Guest poem sent in by David Wright
(Poem #984) On the Beach at Night
On the beach at night, Stands a child with her father, Watching the east, the autumn sky. Up through the darkness, While ravening clouds, the burial clouds, in black masses spreading, Lower sullen and fast athwarth and down the sky, Amid a transparent clear belt of ether yet left in the east, Ascends large and calm the lord-star Jupiter, And nigh at hand, only a very little above, Swim the delicate sisters the Pleiades. From the beach the child holding the hand of her father, Those burial-clouds that lower victorious soon to devour all, Watching, silently weeps. Weep not, child, Weep not, my darling, With these kisses let me remove your tears, The ravening clouds shall not be long victorious, They shall not long possess the sky, they devour the stars only in apparition, Jupiter shall emerge, be patient, watch again another night, the Pleiades shall emerge, They are immortal, all those stars both silvery and golden shall shine out again, The great stars and the little ones shall shine out again they endure, The vast immortal suns and the long-enduring pensive moons shall again shine. Then dearest child mournest thou only for Jupiter? Considerest thou alone the burial of the stars? Something there is, (With my lips soothing thee, adding I whisper, I give thee the first suggestion, the problem and indirection,) Something there is more immortal even than the stars, (Many the burials, many the days and nights, passing away,) Something that shall endure longer even than lustrous Jupiter, Longer than sun or any revolving satellite, Or the radiant sisters the Pleiades.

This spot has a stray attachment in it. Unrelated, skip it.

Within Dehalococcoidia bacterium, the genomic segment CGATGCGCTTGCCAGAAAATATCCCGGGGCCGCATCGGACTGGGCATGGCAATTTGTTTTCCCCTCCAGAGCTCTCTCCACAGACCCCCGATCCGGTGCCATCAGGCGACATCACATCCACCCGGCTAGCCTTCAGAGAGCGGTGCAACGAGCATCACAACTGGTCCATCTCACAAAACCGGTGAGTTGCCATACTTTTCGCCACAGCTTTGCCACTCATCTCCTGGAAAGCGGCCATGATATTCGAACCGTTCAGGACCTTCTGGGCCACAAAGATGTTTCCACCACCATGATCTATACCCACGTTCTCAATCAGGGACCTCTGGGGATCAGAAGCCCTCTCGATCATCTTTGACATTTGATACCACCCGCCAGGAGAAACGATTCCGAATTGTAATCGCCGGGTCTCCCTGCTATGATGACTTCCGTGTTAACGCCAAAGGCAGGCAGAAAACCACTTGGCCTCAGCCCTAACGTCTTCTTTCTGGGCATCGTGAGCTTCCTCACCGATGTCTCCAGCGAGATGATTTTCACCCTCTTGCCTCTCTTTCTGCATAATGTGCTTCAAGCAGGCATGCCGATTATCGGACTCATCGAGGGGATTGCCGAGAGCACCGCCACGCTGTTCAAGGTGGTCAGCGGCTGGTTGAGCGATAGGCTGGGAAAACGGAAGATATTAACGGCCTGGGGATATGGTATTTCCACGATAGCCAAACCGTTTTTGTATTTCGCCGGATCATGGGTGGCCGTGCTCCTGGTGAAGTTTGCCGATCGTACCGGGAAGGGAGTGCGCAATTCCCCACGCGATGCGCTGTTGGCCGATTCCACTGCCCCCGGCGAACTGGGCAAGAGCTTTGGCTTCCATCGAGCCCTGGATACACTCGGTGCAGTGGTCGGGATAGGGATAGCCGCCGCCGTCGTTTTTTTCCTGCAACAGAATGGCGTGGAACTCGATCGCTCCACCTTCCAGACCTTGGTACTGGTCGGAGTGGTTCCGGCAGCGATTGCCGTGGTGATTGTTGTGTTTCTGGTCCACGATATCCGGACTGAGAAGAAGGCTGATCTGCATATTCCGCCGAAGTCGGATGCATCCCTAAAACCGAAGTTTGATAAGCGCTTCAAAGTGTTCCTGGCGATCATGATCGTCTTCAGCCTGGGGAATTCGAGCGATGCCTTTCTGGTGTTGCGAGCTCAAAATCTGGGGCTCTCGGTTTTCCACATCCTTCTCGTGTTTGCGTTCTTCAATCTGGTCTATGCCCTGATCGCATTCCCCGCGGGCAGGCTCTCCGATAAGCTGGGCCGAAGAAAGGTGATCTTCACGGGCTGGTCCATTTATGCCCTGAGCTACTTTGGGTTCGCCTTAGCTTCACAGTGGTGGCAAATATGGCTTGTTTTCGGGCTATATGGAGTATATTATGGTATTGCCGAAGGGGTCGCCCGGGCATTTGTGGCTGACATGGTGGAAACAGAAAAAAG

I've always loved this poem, and recently in the midst of personal losses, our national pall, and the dark of Winter here in the Northwest, I came back to it. I don't have much to say about the verse -it seems to offer a kind of hope, an obscure hint of transcendence without the bounds of religion or dogma. It is interesting to let Whitman's poem speak with Gerard Manley Hopkins's wonderful poem (Minstrels Poem #59 - To a Young Child): Spring and Fall: to a young child Gerard Manley Hopkins Margaret, are you grieving Over Goldengrove unleaving? Leaves, like the things of man, you With your fresh thoughts care for, can you? Ah! as the heart grows older It will come to such sights colder By and by, nor spare a sigh Though worlds of wanwood leafmeal lie; And yet you will weep and know why. Now no matter, child, the name: Sorrow's springs are the same. Nor mouth had, no nor mind, expressed What heart heard of, ghost guessed: It is the blight man was born for, It is Margaret you mourn for. Another related poem, although somewhat lighter, is Wordsworth's. They make a nice trio, It is a beauteous evening, calm and free, The holy time is quiet as a Nun Breathless with adoration; the broad sun Is sinking down in its tranquility; The gentleness of heaven broods o'er the Sea; Listen! the mighty Being is awake, And doth with his eternal motion make A sound like thunder - everlastingly. Dear child! dear Girl! that walkest with me here, If thou appear untouched by solemn thought, Thy nature is not therefore less divine: Thou liest in Abraham's bosom all the year; And worshipp'st at the Temple's inner shrine, God being with thee when we know it not. William Wordsworth, 1802 -David Minstrels Links: We've run several of Whitman's poems on Minstrels: Poem #54, "When I heard the Learn'd Astronomer" [biography included] Poem #157, "O Captain! My Captain!" Poem #246, "I Hear America Singing" Poem #268, "The Dalliance of the Eagles" Poem #445, "A Noiseless Patient Spider" Poem #498, "The World Below the Brine" Poem #508, "I Saw in Louisiana a Live-Oak Growing" Poem #887, "Beat! Beat! Drums!"